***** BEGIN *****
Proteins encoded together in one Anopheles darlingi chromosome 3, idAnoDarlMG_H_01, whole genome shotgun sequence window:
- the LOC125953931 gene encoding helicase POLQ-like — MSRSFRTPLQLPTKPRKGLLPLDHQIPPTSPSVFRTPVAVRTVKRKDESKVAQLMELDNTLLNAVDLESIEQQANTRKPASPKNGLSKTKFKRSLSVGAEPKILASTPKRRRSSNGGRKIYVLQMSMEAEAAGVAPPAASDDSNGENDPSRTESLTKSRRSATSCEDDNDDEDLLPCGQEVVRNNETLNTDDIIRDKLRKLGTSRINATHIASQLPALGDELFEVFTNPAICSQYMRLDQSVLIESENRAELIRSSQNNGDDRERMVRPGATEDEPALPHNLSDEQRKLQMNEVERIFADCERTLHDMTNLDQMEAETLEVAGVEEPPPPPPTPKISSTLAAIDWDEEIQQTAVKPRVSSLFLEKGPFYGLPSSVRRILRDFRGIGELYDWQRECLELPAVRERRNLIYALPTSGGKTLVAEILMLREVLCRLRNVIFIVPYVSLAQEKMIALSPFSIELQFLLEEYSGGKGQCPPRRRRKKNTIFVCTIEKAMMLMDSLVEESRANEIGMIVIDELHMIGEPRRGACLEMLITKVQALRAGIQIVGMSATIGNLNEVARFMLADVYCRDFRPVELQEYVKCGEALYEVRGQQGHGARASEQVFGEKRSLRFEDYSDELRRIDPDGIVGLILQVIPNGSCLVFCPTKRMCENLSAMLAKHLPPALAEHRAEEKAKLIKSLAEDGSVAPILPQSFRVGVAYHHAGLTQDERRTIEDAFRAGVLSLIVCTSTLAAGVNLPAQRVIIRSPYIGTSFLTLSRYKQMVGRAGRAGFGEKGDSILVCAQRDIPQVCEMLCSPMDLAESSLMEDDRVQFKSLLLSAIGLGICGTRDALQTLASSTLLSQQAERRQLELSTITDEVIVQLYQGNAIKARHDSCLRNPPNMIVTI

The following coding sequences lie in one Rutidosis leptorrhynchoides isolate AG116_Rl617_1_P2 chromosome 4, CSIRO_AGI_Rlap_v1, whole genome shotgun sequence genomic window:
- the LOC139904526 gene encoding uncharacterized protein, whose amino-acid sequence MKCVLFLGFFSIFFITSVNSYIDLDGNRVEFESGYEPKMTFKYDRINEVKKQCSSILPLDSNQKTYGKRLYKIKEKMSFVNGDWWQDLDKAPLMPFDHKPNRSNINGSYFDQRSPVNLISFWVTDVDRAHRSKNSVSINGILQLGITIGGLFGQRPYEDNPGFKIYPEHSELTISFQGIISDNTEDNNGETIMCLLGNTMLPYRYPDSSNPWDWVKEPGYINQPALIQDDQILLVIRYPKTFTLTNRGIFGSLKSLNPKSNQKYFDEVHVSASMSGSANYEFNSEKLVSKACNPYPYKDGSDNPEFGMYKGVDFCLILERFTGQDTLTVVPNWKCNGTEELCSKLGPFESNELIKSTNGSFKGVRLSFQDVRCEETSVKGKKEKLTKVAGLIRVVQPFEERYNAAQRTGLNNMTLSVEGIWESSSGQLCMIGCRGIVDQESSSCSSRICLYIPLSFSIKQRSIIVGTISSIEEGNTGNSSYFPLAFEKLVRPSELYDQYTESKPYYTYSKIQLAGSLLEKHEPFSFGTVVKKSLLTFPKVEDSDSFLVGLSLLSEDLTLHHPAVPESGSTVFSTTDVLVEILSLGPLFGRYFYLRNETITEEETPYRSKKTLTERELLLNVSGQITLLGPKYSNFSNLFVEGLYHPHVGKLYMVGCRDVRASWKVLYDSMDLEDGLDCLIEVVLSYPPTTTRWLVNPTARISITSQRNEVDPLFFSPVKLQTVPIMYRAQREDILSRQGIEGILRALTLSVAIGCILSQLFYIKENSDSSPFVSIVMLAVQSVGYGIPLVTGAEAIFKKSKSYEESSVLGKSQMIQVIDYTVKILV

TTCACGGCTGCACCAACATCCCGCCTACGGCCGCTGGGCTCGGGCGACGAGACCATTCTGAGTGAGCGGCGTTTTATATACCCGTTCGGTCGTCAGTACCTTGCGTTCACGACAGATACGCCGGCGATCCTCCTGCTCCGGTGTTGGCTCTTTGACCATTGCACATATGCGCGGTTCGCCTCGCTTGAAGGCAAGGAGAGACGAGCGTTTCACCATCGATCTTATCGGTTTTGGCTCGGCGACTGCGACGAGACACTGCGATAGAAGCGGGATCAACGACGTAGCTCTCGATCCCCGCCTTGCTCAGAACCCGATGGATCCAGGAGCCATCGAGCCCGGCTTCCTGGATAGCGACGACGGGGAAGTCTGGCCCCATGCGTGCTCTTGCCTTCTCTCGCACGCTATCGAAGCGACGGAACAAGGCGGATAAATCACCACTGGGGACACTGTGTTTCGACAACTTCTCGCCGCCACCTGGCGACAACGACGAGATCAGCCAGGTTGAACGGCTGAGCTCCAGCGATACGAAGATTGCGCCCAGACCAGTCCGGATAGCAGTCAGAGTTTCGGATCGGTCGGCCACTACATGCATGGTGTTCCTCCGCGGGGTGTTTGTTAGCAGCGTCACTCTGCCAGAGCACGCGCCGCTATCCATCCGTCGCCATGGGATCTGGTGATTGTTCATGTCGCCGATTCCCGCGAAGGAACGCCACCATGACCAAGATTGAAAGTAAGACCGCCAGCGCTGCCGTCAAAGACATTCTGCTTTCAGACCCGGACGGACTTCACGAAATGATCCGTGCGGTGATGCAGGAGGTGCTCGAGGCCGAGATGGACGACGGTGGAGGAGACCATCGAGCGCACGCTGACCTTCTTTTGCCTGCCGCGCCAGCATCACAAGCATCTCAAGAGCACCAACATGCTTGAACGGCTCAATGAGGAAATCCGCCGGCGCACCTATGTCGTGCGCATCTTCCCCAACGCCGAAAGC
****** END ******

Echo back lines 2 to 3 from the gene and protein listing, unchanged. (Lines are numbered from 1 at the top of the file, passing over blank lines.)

- the LOC125953931 gene encoding helicase POLQ-like — MSRSFRTPLQLPTKPRKGLLPLDHQIPPTSPSVFRTPVAVRTVKRKDESKVAQLMELDNTLLNAVDLESIEQQANTRKPASPKNGLSKTKFKRSLSVGAEPKILASTPKRRRSSNGGRKIYVLQMSMEAEAAGVAPPAASDDSNGENDPSRTESLTKSRRSATSCEDDNDDEDLLPCGQEVVRNNETLNTDDIIRDKLRKLGTSRINATHIASQLPALGDELFEVFTNPAICSQYMRLDQSVLIESENRAELIRSSQNNGDDRERMVRPGATEDEPALPHNLSDEQRKLQMNEVERIFADCERTLHDMTNLDQMEAETLEVAGVEEPPPPPPTPKISSTLAAIDWDEEIQQTAVKPRVSSLFLEKGPFYGLPSSVRRILRDFRGIGELYDWQRECLELPAVRERRNLIYALPTSGGKTLVAEILMLREVLCRLRNVIFIVPYVSLAQEKMIALSPFSIELQFLLEEYSGGKGQCPPRRRRKKNTIFVCTIEKAMMLMDSLVEESRANEIGMIVIDELHMIGEPRRGACLEMLITKVQALRAGIQIVGMSATIGNLNEVARFMLADVYCRDFRPVELQEYVKCGEALYEVRGQQGHGARASEQVFGEKRSLRFEDYSDELRRIDPDGIVGLILQVIPNGSCLVFCPTKRMCENLSAMLAKHLPPALAEHRAEEKAKLIKSLAEDGSVAPILPQSFRVGVAYHHAGLTQDERRTIEDAFRAGVLSLIVCTSTLAAGVNLPAQRVIIRSPYIGTSFLTLSRYKQMVGRAGRAGFGEKGDSILVCAQRDIPQVCEMLCSPMDLAESSLMEDDRVQFKSLLLSAIGLGICGTRDALQTLASSTLLSQQAERRQLELSTITDEVIVQLYQGNAIKARHDSCLRNPPNMIVTI

The following coding sequences lie in one Rutidosis leptorrhynchoides isolate AG116_Rl617_1_P2 chromosome 4, CSIRO_AGI_Rlap_v1, whole genome shotgun sequence genomic window: